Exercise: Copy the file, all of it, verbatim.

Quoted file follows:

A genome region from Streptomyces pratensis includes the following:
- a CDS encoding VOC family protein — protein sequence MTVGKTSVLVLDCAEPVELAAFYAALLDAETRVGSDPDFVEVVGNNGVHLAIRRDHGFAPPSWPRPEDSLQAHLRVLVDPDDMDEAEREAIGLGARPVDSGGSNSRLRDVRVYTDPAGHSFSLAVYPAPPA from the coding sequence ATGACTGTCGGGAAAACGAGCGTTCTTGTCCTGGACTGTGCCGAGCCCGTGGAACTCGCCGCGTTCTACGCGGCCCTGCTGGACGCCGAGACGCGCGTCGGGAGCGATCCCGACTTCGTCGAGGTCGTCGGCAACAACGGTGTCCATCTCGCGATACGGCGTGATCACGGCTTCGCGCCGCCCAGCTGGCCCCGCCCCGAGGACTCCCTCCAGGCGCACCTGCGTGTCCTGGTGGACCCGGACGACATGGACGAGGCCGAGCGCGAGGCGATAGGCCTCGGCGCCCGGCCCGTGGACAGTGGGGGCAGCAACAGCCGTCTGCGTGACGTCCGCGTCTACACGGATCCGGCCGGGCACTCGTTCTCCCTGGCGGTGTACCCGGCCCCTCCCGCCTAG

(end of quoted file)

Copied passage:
A genome region from Streptomyces pratensis includes the following:
- a CDS encoding VOC family protein — protein sequence MTVGKTSVLVLDCAEPVELAAFYAALLDAETRVGSDPDFVEVVGNNGVHLAIRRDHGFAPPSWPRPEDSLQAHLRVLVDPDDMDEAEREAIGLGARPVDSGGSNSRLRDVRVYTDPAGHSFSLAVYPAPPA from the coding sequence ATGACTGTCGGGAAAACGAGCGTTCTTGTCCTGGACTGTGCCGAGCCCGTGGAACTCGCCGCGTTCTACGCGGCCCTGCTGGACGCCGAGACGCGCGTCGGGAGCGATCCCGACTTCGTCGAGGTCGTCGGCAACAACGGTGTCCATCTCGCGATACGGCGTGATCACGGCTTCGCGCCGCCCAGCTGGCCCCGCCCCGAGGACTCCCTCCAGGCGCACCTGCGTGTCCTGGTGGACCCGGACGACATGGACGAGGCCGAGCGCGAGGCGATAGGCCTCGGCGCCCGGCCCGTGGACAGTGGGGGCAGCAACAGCCGTCTGCGTGACGTCCGCGTCTACACGGATCCGGCCGGGCACTCGTTCTCCCTGGCGGTGTACCCGGCCCCTCCCGCCTAG